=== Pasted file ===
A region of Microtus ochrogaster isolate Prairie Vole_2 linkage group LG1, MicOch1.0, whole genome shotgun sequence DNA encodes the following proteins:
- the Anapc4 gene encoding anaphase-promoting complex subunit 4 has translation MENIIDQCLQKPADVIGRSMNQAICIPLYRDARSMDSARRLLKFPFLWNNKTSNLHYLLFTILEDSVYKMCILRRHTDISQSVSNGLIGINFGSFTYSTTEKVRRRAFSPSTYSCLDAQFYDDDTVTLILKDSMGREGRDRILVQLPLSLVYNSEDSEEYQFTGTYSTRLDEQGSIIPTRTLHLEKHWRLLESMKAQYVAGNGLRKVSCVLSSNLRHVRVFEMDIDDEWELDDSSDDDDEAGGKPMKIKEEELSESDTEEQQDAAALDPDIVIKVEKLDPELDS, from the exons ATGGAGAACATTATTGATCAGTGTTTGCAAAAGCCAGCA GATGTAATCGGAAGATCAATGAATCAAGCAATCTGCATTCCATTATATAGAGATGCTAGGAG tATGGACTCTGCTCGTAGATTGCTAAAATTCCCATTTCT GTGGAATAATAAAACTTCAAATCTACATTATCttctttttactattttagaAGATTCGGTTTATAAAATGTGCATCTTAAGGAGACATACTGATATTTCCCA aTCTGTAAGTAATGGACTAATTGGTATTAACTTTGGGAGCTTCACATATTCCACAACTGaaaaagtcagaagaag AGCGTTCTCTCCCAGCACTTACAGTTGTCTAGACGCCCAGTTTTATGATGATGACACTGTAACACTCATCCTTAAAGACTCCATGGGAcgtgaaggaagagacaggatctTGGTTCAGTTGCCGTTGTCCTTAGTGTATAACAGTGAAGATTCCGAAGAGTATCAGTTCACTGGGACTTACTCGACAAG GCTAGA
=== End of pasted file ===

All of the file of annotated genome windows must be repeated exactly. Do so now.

A region of Microtus ochrogaster isolate Prairie Vole_2 linkage group LG1, MicOch1.0, whole genome shotgun sequence DNA encodes the following proteins:
- the Anapc4 gene encoding anaphase-promoting complex subunit 4 has translation MENIIDQCLQKPADVIGRSMNQAICIPLYRDARSMDSARRLLKFPFLWNNKTSNLHYLLFTILEDSVYKMCILRRHTDISQSVSNGLIGINFGSFTYSTTEKVRRRAFSPSTYSCLDAQFYDDDTVTLILKDSMGREGRDRILVQLPLSLVYNSEDSEEYQFTGTYSTRLDEQGSIIPTRTLHLEKHWRLLESMKAQYVAGNGLRKVSCVLSSNLRHVRVFEMDIDDEWELDDSSDDDDEAGGKPMKIKEEELSESDTEEQQDAAALDPDIVIKVEKLDPELDS, from the exons ATGGAGAACATTATTGATCAGTGTTTGCAAAAGCCAGCA GATGTAATCGGAAGATCAATGAATCAAGCAATCTGCATTCCATTATATAGAGATGCTAGGAG tATGGACTCTGCTCGTAGATTGCTAAAATTCCCATTTCT GTGGAATAATAAAACTTCAAATCTACATTATCttctttttactattttagaAGATTCGGTTTATAAAATGTGCATCTTAAGGAGACATACTGATATTTCCCA aTCTGTAAGTAATGGACTAATTGGTATTAACTTTGGGAGCTTCACATATTCCACAACTGaaaaagtcagaagaag AGCGTTCTCTCCCAGCACTTACAGTTGTCTAGACGCCCAGTTTTATGATGATGACACTGTAACACTCATCCTTAAAGACTCCATGGGAcgtgaaggaagagacaggatctTGGTTCAGTTGCCGTTGTCCTTAGTGTATAACAGTGAAGATTCCGAAGAGTATCAGTTCACTGGGACTTACTCGACAAG GCTAGA